Lisa Su, CEO of AMD
Scott Millian | CNBC
The global chip shortage will become less severe in the second half of 2022, AMD Chief Executive Officer Lisa Su said Monday, though she cautioned that the first half of the year would be “likely tight.”
Chip makers are still catching up with demand in the wake of severe supply chain bottlenecks caused by the pandemic. But Su said that factories planned last year will likely start producing chips in the coming months, helping to alleviate shortages of computer parts and other microchips.
“We’ve always gone through cycles of ups and downs, where demand has outpaced supply, or vice versa,” Su said at the Code conference in Beverly Hills, California. “It’s different this time.”
Su said the improvements will be incremental as more manufacturing capacity becomes available.
“It can take, you know, 18 to 24 months to set up a new plant, and in some cases it can take longer than that,” she said. These investments may have started a year ago.
AMD It primarily sells processors and graphics chips for computers, game consoles, and servers. Since the Covid-19 pandemic began in 2020, PC sales have jumped as consumers around the world have bought new computers for their homes so their children can go to school remotely.
“The epidemic has just raised demand to a new level,” Su said.
But demand for chips and computer parts has remained high even as economies reopen and shortages spread to other industries, including automobiles. That helped boost AMD stock by more than 120% since the start of last year, to just over $108.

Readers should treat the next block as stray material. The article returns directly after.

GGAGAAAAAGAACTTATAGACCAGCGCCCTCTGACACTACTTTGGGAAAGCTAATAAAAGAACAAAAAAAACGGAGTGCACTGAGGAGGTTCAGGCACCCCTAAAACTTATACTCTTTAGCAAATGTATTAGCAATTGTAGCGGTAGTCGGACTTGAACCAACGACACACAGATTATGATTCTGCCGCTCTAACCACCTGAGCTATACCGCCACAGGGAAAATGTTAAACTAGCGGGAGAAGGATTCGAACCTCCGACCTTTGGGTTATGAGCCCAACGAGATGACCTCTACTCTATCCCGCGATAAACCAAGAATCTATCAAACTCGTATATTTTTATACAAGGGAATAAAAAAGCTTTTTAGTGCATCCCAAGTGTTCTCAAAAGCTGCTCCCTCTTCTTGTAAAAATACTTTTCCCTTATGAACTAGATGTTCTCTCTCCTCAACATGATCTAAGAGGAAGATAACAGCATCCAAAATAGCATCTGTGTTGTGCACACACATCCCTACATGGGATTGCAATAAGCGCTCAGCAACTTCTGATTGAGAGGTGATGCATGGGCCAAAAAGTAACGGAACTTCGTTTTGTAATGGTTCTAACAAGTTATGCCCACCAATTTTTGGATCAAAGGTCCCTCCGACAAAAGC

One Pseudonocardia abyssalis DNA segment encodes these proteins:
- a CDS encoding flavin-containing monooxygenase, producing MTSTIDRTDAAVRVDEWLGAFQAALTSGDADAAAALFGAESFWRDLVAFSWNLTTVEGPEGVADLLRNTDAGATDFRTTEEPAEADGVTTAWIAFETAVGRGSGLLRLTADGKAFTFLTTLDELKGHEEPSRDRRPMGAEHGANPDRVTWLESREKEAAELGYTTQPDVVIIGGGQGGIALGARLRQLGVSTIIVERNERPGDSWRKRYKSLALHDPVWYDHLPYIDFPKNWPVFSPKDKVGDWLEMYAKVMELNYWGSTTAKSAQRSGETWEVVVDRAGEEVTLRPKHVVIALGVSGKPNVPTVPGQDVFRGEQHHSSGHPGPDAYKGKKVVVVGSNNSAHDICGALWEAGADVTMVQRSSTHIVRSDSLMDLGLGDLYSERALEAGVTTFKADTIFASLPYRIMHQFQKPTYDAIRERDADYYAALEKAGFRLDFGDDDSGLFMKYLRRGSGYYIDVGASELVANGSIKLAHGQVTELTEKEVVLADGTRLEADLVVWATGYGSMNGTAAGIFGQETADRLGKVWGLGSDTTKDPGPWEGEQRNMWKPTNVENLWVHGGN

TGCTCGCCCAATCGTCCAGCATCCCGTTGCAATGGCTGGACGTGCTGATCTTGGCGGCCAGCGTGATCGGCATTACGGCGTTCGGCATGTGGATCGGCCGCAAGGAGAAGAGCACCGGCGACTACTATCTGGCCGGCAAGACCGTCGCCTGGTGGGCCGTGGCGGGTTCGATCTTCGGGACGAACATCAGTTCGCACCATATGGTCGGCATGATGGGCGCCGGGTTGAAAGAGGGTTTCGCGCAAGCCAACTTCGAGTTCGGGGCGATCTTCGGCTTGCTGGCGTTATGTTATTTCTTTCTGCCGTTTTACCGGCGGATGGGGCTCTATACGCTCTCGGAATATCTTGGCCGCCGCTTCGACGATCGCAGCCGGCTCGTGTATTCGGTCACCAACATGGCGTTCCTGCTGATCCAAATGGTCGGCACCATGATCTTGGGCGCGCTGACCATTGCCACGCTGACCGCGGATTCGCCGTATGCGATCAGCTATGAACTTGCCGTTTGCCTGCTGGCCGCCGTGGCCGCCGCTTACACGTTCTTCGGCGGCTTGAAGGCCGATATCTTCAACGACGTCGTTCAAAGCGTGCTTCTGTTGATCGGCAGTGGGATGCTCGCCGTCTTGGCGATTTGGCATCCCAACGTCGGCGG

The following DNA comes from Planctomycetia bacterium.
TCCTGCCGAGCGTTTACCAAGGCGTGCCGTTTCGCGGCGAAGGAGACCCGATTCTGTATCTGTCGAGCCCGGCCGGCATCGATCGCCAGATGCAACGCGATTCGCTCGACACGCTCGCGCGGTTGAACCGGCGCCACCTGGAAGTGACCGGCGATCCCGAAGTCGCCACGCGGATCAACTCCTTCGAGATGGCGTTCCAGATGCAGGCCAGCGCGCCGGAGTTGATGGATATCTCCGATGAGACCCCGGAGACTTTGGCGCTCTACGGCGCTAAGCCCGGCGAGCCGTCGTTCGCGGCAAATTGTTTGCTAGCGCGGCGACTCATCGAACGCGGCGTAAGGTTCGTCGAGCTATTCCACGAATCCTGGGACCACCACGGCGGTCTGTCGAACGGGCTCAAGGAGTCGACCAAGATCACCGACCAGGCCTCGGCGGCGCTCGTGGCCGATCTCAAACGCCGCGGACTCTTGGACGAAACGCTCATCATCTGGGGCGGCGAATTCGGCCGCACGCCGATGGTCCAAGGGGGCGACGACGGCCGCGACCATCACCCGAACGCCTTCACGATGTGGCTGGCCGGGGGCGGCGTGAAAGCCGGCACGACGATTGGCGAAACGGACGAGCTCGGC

Su said AMD supports CHIPS, which became law earlier this year and includes subsidies to encourage microchip manufacturing in the United States.
AMD does not make its own chips, and instead outsources production to foundries or chip factories. AMD competitor Intel Corporation He said this year It will continue to invest in microchip manufacturing and will be a foundry for other chip companies.
Last year, AMD announced it was planning to buy Xilinx in a $35 billion deal, but the company has yet to receive all the approvals it needs to complete the acquisition. Su said that AMD is still seeing the deal expire by the end of the year.
She added that there is likely to be more deal-making in the semiconductor industry.
“Unification is inevitable,” Su said. “Startups can do really great things. I have a lot of respect for those people who are starting their own companies. But if you want to do something really big for this industry, you know, scale is important.”